Two verses earlier the Lord said that the varieties of these unwanted creepers are unlimited. Then in Text 159 the Lord gives a sampling of the kinds of unwanted creepers that crop up:
“Some unnecessary creepers growing with the bhakti creeper are the creepers of behavior unacceptable for those trying to attain perfection, diplomatic behavior, animal-killing, mundane profiteering, mundane adoration and mundane importance. All these are unwanted creepers.”
In the purport Srila Prabhupada makes this important point:
“All these obstructions have been described in the verse as unwanted creepers. They simply present obstacles for the real creeper, bhakti-lata-bija. One should be very careful to avoid all these unwanted things. Sometimes these unwanted creepers look exactly like the bhakti-lata creeper. They appear to be of the same size and the same species, when they are packed together with the bhakti-lata creeper. A pure devotee can distinguish between the bhakti-lata creeper and a mundane creeper, and he is very alert to distinguish them and keep them separate.”
These “mundane creepers” indicate mixed devotional service (devotional service that is mixed with the three modes of nature. Because mixed devotional service can have all the accessories of pure devotional service, one has to be ultra-careful. However, ultra-careful means that he or she must know what is a weed and what is a creeper. Without knowing this, how can one have the confidence to uproot one and not the other? The fact that such creepers may be “the same size and appear to be the same species” only makes the task more demanding. It means one’s power of discrimination must be honed to its finest.
Actually, in spite of what you may have heard to the contrary, the mode of goodness plays an integral part in attaining perfection in Krishna consciousness. This point is sprinkled all over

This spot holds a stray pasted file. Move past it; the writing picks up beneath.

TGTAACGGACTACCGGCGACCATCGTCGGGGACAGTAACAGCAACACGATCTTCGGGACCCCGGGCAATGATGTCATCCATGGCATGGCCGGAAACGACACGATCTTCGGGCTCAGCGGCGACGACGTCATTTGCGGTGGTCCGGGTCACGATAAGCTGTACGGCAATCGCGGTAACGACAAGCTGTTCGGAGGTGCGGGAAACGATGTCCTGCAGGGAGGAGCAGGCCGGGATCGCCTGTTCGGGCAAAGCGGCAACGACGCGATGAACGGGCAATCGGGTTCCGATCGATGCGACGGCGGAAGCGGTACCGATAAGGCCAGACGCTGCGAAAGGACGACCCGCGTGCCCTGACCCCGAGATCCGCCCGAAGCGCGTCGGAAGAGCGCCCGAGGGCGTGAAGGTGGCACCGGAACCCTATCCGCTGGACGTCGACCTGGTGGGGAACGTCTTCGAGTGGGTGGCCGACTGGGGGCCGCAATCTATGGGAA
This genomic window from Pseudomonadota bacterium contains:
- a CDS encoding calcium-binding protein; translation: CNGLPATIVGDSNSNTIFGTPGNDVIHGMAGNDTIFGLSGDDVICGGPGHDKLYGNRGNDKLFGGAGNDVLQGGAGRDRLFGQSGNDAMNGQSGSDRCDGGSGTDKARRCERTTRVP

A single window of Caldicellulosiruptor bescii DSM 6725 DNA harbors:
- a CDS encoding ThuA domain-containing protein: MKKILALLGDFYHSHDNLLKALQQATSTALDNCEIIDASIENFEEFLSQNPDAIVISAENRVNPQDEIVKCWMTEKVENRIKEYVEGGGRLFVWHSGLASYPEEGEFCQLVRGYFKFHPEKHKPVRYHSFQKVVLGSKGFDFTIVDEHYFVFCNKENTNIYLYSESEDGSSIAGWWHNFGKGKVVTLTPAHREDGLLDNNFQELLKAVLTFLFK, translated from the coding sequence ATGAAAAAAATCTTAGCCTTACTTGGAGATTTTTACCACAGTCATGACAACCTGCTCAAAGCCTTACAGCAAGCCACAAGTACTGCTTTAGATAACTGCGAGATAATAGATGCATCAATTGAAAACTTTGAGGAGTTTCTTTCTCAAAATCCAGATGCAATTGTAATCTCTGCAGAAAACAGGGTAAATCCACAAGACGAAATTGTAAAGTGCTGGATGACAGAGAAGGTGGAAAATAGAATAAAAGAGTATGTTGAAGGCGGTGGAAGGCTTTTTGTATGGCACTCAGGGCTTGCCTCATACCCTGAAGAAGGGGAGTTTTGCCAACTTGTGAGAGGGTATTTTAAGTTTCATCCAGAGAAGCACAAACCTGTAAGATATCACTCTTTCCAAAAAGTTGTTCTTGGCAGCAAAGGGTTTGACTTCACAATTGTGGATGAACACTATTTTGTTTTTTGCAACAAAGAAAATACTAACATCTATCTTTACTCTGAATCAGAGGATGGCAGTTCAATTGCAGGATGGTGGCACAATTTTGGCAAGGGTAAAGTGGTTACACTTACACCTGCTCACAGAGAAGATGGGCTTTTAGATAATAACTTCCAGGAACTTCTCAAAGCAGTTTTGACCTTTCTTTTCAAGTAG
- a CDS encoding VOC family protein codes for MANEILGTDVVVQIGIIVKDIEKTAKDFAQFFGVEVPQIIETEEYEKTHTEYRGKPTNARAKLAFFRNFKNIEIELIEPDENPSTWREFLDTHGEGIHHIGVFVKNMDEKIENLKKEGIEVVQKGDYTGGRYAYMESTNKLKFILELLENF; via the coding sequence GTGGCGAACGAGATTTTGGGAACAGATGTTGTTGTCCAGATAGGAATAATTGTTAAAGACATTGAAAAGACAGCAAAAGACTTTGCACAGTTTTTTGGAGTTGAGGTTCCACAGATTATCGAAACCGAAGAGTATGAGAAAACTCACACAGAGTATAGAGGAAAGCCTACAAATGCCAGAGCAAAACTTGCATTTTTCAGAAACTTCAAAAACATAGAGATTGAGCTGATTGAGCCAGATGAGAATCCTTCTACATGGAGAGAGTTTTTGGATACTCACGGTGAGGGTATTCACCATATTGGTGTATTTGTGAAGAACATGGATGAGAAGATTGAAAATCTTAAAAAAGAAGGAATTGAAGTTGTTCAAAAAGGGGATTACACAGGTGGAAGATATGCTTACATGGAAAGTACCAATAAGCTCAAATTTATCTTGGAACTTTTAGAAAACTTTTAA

Prabhupada’s books and lectures, however, due to reading in the wrong “mode” this gold nugget of the philosophy eludes many of us.
We all know it, in some remote way, however, it is far more important than we realize. It means that despite years of practicing transcendental life, the modes have been active among us. And thus, we can understand why not following the regulative principles may be a problem. Hence, up to now we have largely been their victims.
All of us must be inspired to use the knowledge of the three modes to achieve the very thing we all joined the Krishna consciousness movement for,
“To attain the state of transcendental goodness, and love of God.”
I do not believe that Srila Prabhupada is overstating the case when he says,
“This knowledge is far, far, superior to all other processes of knowledge thus far explained … Thus, it is expected that one who understands this Fourteenth Chapter will attain perfection.”
Since there is no other reason to pursue Krishna consciousness than to gain perfection, it behooves us to sit up and play close attention to this supreme wisdom of Krishna’s teachings.
Moreover, some questions come to mind,
“How could this knowledge be far, far superior to other processes of knowledge?”
“What about the Ninth Chapter, The Most Confidential Knowledge? Or the Tenth, where Krishna explains knowledge of the Absolute. Or the Twelfth in which He explains devotional service, which is the whole point of the Gita?”
“How is knowledge of the three modes of nature considered superior to all that went before?”
The answer is that without proper understanding and application of this knowledge these other stages of spiritual realization, although admittedly higher, will not be attained.